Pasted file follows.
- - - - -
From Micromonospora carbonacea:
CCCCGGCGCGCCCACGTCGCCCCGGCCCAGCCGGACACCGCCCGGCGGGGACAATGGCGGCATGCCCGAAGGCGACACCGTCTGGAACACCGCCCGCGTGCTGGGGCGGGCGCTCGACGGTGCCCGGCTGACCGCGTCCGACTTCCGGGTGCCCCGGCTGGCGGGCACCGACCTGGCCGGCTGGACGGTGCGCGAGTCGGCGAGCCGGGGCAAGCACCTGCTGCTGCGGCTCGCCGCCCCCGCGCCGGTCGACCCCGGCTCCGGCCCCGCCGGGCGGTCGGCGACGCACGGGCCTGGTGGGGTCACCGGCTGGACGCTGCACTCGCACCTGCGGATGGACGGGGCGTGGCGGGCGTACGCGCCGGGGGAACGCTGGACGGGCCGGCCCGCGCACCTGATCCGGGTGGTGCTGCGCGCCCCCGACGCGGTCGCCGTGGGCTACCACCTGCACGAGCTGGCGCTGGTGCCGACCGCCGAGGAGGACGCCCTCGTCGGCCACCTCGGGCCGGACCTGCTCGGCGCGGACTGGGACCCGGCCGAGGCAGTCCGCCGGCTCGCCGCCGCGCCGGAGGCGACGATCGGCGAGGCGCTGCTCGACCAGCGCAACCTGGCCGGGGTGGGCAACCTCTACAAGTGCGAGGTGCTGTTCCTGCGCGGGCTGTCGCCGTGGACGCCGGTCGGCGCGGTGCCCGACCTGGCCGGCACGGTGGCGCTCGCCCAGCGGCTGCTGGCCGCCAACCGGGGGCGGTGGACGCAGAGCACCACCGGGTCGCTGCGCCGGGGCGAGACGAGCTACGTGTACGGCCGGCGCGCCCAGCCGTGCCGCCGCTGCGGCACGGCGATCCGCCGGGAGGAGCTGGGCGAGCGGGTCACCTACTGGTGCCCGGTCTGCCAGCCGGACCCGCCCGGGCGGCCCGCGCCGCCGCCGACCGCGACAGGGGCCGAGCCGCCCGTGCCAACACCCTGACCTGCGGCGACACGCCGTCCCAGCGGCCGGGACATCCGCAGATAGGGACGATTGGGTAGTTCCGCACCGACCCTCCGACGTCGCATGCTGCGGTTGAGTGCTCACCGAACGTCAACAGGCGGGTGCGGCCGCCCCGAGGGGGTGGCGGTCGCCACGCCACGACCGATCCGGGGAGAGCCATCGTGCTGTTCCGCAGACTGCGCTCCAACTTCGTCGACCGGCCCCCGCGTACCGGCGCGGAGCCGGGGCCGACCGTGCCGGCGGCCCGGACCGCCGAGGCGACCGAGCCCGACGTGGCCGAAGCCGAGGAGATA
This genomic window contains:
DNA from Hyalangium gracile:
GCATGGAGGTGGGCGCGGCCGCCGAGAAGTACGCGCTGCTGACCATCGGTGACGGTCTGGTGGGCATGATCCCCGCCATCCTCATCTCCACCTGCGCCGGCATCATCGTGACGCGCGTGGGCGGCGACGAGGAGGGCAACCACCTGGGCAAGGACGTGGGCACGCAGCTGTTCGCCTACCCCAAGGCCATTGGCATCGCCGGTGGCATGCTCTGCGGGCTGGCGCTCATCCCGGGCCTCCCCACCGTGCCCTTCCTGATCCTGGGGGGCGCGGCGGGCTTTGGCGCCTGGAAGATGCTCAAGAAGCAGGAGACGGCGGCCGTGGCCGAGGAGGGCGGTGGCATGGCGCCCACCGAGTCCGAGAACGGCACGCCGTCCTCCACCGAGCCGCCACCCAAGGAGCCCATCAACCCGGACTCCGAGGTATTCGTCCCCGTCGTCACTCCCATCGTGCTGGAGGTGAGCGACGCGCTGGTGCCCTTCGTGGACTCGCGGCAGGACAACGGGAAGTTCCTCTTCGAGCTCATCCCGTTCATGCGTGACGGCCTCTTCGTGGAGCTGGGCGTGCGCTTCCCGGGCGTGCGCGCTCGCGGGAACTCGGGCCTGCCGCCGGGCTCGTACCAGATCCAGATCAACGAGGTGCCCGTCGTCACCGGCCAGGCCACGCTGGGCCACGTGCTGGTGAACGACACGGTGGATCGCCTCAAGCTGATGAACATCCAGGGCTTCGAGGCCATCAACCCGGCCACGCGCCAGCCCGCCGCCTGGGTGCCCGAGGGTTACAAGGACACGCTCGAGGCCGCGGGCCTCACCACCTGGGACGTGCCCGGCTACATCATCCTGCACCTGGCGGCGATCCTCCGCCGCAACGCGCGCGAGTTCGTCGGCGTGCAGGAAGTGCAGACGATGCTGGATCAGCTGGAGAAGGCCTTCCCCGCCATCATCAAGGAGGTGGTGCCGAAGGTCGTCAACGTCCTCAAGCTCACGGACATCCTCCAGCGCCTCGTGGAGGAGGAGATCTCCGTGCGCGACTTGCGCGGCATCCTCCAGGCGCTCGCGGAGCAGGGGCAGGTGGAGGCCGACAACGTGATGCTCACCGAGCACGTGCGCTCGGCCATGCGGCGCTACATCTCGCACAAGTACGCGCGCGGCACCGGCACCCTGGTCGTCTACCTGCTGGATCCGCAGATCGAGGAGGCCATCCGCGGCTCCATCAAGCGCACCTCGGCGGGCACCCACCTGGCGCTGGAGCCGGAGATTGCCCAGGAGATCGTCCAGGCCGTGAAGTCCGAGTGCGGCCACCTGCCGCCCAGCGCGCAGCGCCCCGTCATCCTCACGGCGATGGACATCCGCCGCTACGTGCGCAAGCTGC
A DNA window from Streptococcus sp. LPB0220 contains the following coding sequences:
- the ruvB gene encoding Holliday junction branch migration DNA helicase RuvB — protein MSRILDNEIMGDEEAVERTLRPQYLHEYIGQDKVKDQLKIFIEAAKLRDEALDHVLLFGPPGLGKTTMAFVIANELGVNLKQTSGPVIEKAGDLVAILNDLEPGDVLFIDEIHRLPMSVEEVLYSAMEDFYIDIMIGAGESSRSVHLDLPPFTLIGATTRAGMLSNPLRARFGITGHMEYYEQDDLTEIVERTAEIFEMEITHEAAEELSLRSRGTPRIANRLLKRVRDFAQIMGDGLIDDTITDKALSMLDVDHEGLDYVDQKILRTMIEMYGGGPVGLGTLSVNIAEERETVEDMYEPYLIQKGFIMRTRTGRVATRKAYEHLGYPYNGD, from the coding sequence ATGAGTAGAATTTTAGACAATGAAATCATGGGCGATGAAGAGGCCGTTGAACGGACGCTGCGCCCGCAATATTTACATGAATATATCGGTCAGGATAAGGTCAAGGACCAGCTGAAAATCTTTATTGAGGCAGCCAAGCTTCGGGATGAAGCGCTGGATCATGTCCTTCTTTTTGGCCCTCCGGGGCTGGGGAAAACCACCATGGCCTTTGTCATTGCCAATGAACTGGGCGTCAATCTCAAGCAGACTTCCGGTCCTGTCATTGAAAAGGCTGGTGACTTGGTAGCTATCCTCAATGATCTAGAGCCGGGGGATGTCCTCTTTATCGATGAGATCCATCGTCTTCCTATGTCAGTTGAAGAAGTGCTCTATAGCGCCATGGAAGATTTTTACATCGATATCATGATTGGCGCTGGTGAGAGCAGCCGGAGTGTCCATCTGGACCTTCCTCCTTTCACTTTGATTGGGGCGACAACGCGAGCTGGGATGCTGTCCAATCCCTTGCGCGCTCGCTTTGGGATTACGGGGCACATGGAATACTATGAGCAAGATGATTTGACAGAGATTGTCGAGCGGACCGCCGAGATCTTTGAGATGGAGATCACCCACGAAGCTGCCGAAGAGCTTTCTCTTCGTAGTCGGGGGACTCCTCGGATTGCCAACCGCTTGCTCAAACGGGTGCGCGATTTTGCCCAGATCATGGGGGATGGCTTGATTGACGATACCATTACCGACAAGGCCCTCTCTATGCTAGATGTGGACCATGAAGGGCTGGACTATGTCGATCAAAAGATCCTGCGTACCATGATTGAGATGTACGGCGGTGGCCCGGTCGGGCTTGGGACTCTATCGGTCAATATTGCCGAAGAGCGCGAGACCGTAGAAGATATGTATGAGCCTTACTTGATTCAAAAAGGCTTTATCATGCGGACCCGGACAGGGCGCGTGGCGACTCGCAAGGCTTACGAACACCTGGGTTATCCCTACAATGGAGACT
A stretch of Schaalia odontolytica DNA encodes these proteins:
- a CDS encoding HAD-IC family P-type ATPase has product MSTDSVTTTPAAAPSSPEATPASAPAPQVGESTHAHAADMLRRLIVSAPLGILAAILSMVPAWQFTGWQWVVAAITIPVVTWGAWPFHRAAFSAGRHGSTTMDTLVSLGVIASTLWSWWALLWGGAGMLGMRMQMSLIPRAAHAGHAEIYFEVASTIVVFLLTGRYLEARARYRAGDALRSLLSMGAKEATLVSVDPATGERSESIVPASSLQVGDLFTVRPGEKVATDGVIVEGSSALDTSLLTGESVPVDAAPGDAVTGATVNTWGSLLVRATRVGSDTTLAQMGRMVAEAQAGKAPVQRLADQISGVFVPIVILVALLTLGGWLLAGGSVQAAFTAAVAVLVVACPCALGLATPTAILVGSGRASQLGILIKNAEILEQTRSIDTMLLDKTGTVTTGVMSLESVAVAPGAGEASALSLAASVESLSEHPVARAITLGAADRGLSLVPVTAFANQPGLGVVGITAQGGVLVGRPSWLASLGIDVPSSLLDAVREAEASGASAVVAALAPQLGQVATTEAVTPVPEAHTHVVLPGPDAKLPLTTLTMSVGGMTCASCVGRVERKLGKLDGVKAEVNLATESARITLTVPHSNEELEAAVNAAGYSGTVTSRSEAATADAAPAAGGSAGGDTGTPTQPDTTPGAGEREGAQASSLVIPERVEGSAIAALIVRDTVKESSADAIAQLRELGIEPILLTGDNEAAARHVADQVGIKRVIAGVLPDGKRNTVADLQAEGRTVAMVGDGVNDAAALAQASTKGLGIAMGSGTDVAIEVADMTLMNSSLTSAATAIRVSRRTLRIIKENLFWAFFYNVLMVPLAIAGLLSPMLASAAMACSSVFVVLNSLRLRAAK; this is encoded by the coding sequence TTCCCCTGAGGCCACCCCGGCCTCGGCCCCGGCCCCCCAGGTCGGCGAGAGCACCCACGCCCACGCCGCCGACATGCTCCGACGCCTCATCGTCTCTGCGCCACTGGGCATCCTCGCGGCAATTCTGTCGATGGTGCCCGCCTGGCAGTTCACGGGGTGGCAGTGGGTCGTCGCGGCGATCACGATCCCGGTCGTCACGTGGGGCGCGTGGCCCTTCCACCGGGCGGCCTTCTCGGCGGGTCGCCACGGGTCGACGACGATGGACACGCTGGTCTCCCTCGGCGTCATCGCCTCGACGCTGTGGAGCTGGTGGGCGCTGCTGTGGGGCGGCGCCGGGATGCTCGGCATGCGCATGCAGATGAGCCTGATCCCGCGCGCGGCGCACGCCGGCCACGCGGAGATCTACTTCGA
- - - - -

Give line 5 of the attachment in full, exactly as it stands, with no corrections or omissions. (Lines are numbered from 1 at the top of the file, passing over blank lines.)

GCATGGAGGTGGGCGCGGCCGCCGAGAAGTACGCGCTGCTGACCATCGGTGACGGTCTGGTGGGCATGATCCCCGCCATCCTCATCTCCACCTGCGCCGGCATCATCGTGACGCGCGTGGGCGGCGACGAGGAGGGCAACCACCTGGGCAAGGACGTGGGCACGCAGCTGTTCGCCTACCCCAAGGCCATTGGCATCGCCGGTGGCATGCTCTGCGGGCTGGCGCTCATCCCGGGCCTCCCCACCGTGCCCTTCCTGATCCTGGGGGGCGCGGCGGGCTTTGGCGCCTGGAAGATGCTCAAGAAGCAGGAGACGGCGGCCGTGGCCGAGGAGGGCGGTGGCATGGCGCCCACCGAGTCCGAGAACGGCACGCCGTCCTCCACCGAGCCGCCACCCAAGGAGCCCATCAACCCGGACTCCGAGGTATTCGTCCCCGTCGTCACTCCCATCGTGCTGGAGGTGAGCGACGCGCTGGTGCCCTTCGTGGACTCGCGGCAGGACAACGGGAAGTTCCTCTTCGAGCTCATCCCGTTCATGCGTGACGGCCTCTTCGTGGAGCTGGGCGTGCGCTTCCCGGGCGTGCGCGCTCGCGGGAACTCGGGCCTGCCGCCGGGCTCGTACCAGATCCAGATCAACGAGGTGCCCGTCGTCACCGGCCAGGCCACGCTGGGCCACGTGCTGGTGAACGACACGGTGGATCGCCTCAAGCTGATGAACATCCAGGGCTTCGAGGCCATCAACCCGGCCACGCGCCAGCCCGCCGCCTGGGTGCCCGAGGGTTACAAGGACACGCTCGAGGCCGCGGGCCTCACCACCTGGGACGTGCCCGGCTACATCATCCTGCACCTGGCGGCGATCCTCCGCCGCAACGCGCGCGAGTTCGTCGGCGTGCAGGAAGTGCAGACGATGCTGGATCAGCTGGAGAAGGCCTTCCCCGCCATCATCAAGGAGGTGGTGCCGAAGGTCGTCAACGTCCTCAAGCTCACGGACATCCTCCAGCGCCTCGTGGAGGAGGAGATCTCCGTGCGCGACTTGCGCGGCATCCTCCAGGCGCTCGCGGAGCAGGGGCAGGTGGAGGCCGACAACGTGATGCTCACCGAGCACGTGCGCTCGGCCATGCGGCGCTACATCTCGCACAAGTACGCGCGCGGCACCGGCACCCTGGTCGTCTACCTGCTGGATCCGCAGATCGAGGAGGCCATCCGCGGCTCCATCAAGCGCACCTCGGCGGGCACCCACCTGGCGCTGGAGCCGGAGATTGCCCAGGAGATCGTCCAGGCCGTGAAGTCCGAGTGCGGCCACCTGCCGCCCAGCGCGCAGCGCCCCGTCATCCTCACGGCGATGGACATCCGCCGCTACGTGCGCAAGCTGC